President-elect Donald Trump’s proposal to realign the FCC’s role in overseeing competition and consumer protection has come under fire from Public Knowledge as an attack on the Communications Act.
Harold Feld, senior VP of consumer advocacy group Public Knowledge, told Ars Technica in a report that the move was "a declaration of war on the most basic principles of universal service, consumer protection, competition and public safety that have been the bipartisan core of the Communications Act for the last 80+ years."
Feld added that Trump’s proposal, which was highlighted in a Multichannel News report that cited unnamed sources that were present at the meeting, will "poison the well for any serious effort to update the Communications Act." He was also concerned that revamping the FCC could impact rural areas where availability of wireline and wireless broadband services is limited.
The Trump camp has not issued any statements about its plans for the FCC.
Specifically, one of the proposals is aimed at restructuring the FCC by moving what it said are "duplicative” functions like competition and consumer protection, to other agencies like the Federal Trade Commission (FTC).
However, Feld said that a proposal to hand over FCC competition and consumer protection authority to the FTC would mean that Congress would have to write complex legislation.
At this point, it’s unclear what exact direction the FCC will take. After current FCC Chairman leaves office following the presidential inauguration, the agency’s political structure will shift to a 3-2 Republican majority after a replacement for Wheeler and Jessica Rosenworcel are made. Rosenworcel’s term recently expired in December.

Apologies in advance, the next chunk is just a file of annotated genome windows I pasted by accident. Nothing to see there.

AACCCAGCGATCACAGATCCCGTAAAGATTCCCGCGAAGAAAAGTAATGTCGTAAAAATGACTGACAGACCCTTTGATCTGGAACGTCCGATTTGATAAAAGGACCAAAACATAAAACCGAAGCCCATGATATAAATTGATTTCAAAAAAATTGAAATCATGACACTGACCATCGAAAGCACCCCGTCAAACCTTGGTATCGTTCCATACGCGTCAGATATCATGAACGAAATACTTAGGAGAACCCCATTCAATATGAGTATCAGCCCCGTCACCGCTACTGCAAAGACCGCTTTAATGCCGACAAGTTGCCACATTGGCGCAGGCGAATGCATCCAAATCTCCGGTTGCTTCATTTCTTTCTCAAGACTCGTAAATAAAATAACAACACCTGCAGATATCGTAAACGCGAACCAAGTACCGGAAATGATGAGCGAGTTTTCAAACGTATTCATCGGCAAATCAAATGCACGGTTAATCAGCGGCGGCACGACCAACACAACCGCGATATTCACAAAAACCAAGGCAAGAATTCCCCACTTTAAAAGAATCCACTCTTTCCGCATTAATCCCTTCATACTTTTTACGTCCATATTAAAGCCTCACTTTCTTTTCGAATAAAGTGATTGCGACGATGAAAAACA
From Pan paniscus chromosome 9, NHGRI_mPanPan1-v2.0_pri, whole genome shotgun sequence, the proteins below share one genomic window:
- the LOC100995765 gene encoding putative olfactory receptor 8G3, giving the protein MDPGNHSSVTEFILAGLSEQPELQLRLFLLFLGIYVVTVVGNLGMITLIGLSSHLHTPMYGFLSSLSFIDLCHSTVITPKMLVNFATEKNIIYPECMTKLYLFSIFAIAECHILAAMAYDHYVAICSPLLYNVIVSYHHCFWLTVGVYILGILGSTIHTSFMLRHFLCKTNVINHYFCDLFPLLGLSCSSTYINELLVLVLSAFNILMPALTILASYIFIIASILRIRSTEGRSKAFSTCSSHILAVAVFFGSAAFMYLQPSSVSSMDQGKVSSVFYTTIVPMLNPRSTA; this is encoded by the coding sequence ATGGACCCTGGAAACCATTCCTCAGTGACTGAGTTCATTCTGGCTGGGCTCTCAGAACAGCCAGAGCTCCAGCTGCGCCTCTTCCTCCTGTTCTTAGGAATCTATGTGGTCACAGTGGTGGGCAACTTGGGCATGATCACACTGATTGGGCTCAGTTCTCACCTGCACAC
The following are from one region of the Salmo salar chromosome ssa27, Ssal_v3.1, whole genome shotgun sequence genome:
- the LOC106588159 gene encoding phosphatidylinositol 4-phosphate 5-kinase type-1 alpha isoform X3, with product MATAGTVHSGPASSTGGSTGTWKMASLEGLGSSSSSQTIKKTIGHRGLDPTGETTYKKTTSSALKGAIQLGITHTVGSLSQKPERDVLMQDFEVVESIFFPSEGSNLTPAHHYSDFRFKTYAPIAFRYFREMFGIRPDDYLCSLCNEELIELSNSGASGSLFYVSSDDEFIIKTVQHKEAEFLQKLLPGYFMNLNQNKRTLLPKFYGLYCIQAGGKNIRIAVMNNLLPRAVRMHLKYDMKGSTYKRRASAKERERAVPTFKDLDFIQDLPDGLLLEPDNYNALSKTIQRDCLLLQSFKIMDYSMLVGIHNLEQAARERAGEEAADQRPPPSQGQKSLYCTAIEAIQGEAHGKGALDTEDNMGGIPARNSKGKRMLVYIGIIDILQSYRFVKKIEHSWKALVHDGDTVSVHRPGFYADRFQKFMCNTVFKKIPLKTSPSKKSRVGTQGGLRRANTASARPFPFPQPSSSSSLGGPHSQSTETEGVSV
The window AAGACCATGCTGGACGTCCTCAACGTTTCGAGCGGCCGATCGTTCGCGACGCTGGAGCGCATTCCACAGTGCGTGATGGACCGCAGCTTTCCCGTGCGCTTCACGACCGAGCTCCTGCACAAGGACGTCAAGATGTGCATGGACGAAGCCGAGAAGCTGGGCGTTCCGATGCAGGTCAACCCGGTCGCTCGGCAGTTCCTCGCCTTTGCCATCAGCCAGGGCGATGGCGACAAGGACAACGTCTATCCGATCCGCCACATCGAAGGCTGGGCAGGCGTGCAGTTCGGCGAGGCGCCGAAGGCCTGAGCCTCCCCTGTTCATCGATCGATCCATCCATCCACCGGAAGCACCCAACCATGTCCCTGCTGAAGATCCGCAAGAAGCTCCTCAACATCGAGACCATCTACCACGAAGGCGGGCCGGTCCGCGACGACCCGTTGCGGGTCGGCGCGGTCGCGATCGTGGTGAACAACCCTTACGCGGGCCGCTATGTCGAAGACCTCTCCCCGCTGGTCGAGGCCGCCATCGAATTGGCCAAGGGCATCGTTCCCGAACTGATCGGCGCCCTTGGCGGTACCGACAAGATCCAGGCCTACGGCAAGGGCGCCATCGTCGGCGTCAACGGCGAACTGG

Republican FCC commissioners Ajit Pai and Michael O'Rielly have already been trumpeting promises to take a lighter regulatory touch that will be embraced by large telcos and cable operators like AT&T and Comcast.
It’s likely that the Republican-led FCC will work to revamp or seek to overturn key issues that current FCC Chairman Tom Wheeler championed like net neutrality, business data services (BDS) and set-top box reforms.
President-elect Trump has not revealed specific details about his technology plans, but he has named a number of conservative members for its technology transition team.
Trump’s transition team named Carolyn Tatum Roddy, an Atlanta-based telecom attorney, as the latest member of President-elect Donald Trump’s FCC transition team. Roddy becomes the fifth member of Trump’s FCC transition team, which also includes David Morken, co-founder of Republic Wireless and Bandwidth, and American Enterprise Institute Fellows Jeffrey Eisenach, Mark Jamison and Roslyn Layton.